One suggestion that we made to the facility is to require that CNAs come to the weekly Committee Care Plan meeting (CCP), in which an interdisciplinary team composed of a nurse, social worker, dietician, therapist, and others discuss a few patient cases and modify care decisions. While officially one CNA is supposed to attend, in practice it is very rare to have a CNA present. I do understand why CNAs would not want to attend CCP. They have extremely physically demanding work and are relatively understaffed. If even one CNA is elsewhere for an hour, that increases the burden on everyone else. That being said, I think that the problems created by not having a CNA present are far more serious. The problems are two-fold, both for the residents and for the staff.
First, the message TCC sends by including the voice of every other member of the floor except the CNA is that they do not care what the most front-line caregivers have to say about their patients. CNA surveys reported a widespread complaint of CNAs is that they are not included in the decisions about their patients, about whom they care deeply. I heard about a particularly striking illustration of this that occurred about a year ago:
There was an elderly live-in dialysis patient named Evelyn Gerber, whom the entire staff adored like their own mother. Evelyn had been at TCC for 5 years and was something of a superstar celebrity among her caregivers. After some time, Evelyn’s condition began deteriorating rapidly. In a decision between the chaplain, the social worker and the family (including her Health Care Proxy), they decided to discontinue her dialysis, which meant she would die in days and not weeks. Many members of the staff were mutinous, especially the nurses and CNAs. They were disheartened that, after their meticulous and devoted care for her, her family would just “give up” and stop Evelyn’s dialysis. Obviously, this type of decision resides primarily in the hands of the patient and secondarily with the family, and that it is the staff’s responsibility to provide the best care regardless of the patient’s decisions. That being said, it would have been appropriate to at the very least explain to them the rationale behind the plan (increased comfort, patient autonomy, dignified death, etc) rather than just announcing that “Ms. Gerber will not be going for dialysis anymore” to shocked staff.
In addition to potentially offending CNAs by not including them in Care Plan meetings, one can also miss out on invaluable insights that would tangibly benefit the patient. CNAs often have greater perspective into a patient’s ever-evolving condition because they spend more time than anyone else with the patient.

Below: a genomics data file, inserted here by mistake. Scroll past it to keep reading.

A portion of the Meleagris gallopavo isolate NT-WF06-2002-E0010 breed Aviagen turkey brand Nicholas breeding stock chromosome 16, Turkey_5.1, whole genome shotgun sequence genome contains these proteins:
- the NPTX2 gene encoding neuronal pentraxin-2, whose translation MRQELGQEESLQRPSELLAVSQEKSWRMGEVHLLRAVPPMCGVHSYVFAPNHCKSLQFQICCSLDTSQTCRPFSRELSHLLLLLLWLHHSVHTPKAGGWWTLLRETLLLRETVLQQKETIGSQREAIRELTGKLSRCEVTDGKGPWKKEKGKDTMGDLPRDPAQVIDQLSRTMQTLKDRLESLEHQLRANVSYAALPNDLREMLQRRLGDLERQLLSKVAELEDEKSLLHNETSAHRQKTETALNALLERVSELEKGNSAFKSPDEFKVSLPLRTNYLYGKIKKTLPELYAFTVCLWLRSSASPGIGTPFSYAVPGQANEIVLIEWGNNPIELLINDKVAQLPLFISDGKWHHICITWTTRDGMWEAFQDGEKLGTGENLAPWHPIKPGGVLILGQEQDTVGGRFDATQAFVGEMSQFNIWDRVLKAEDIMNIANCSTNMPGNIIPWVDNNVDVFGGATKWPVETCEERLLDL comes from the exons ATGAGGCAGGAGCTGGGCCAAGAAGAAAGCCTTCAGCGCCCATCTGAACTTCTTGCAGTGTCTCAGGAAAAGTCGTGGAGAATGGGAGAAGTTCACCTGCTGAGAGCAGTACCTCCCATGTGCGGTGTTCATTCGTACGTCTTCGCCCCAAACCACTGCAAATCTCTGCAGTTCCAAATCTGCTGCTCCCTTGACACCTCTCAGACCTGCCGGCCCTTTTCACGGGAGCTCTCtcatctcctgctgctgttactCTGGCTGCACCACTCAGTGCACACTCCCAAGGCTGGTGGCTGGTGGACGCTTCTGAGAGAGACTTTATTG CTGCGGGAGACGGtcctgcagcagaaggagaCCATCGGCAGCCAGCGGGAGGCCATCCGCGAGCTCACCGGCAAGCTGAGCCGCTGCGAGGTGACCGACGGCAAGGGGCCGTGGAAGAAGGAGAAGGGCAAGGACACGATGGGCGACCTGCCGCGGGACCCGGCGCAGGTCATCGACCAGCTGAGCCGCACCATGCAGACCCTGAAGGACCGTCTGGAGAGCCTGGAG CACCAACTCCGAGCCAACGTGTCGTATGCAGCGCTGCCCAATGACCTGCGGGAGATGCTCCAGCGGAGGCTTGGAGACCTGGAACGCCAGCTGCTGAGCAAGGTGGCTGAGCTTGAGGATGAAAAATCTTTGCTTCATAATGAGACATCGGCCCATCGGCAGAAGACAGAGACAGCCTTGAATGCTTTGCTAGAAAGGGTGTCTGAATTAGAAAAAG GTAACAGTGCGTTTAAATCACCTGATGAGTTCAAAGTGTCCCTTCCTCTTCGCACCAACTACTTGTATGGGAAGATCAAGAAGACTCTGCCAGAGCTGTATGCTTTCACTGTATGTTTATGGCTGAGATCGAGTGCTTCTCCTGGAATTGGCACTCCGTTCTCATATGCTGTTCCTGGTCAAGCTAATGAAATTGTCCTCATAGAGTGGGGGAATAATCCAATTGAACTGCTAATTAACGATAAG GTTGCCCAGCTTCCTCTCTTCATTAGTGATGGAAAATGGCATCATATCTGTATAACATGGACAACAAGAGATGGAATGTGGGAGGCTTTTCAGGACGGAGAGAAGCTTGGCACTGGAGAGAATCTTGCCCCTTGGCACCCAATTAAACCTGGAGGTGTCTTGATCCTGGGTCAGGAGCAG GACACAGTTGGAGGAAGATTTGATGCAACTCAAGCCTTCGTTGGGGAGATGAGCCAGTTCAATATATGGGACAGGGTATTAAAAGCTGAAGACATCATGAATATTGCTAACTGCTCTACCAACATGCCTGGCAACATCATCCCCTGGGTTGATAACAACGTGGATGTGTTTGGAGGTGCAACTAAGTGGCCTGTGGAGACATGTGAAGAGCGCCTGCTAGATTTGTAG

Consider the following example: I have attended a few HD Care Plan meetings and, unlike most other floors, they often have a CNA present. At one particular meeting, the discussion turned to Mr. Edward Wheeler, a mid-40s patient who has the curious practice of only emerging from his room for meals and then returning to his room, putting a towel over his head and lying awake and motionless on his bed. At first glance, Edward’s lethargic routine sounds like he is suffering from depression. A few of the staff members suggested ordering a Psychology consult to determine if he would need to be on anti-depression medication. The CNA strongly disagreed and said that if you just go in to his room and talk to him, you would realize that Mr. Wheeler is in excellent spirits. In addition, his family had told the CNA that this was just one of Edward’s idiosyncrasies, and had been like that for a number of years. If this CNA had not been present, a psych consult would certainly have been ordered and Edward might have even been started on unnecessary medication. If TCC begins to include CNAs more regularly in care decisions, I think the level of care will increase dramatically.
 Probst J, Baek J, Laditdka S. The Relationship Between Workplace Environment and Job Satisfaction Among Nursing Assistants: Findings From a National Survey. J Am Med Dir Assoc 2010 11:4, 251.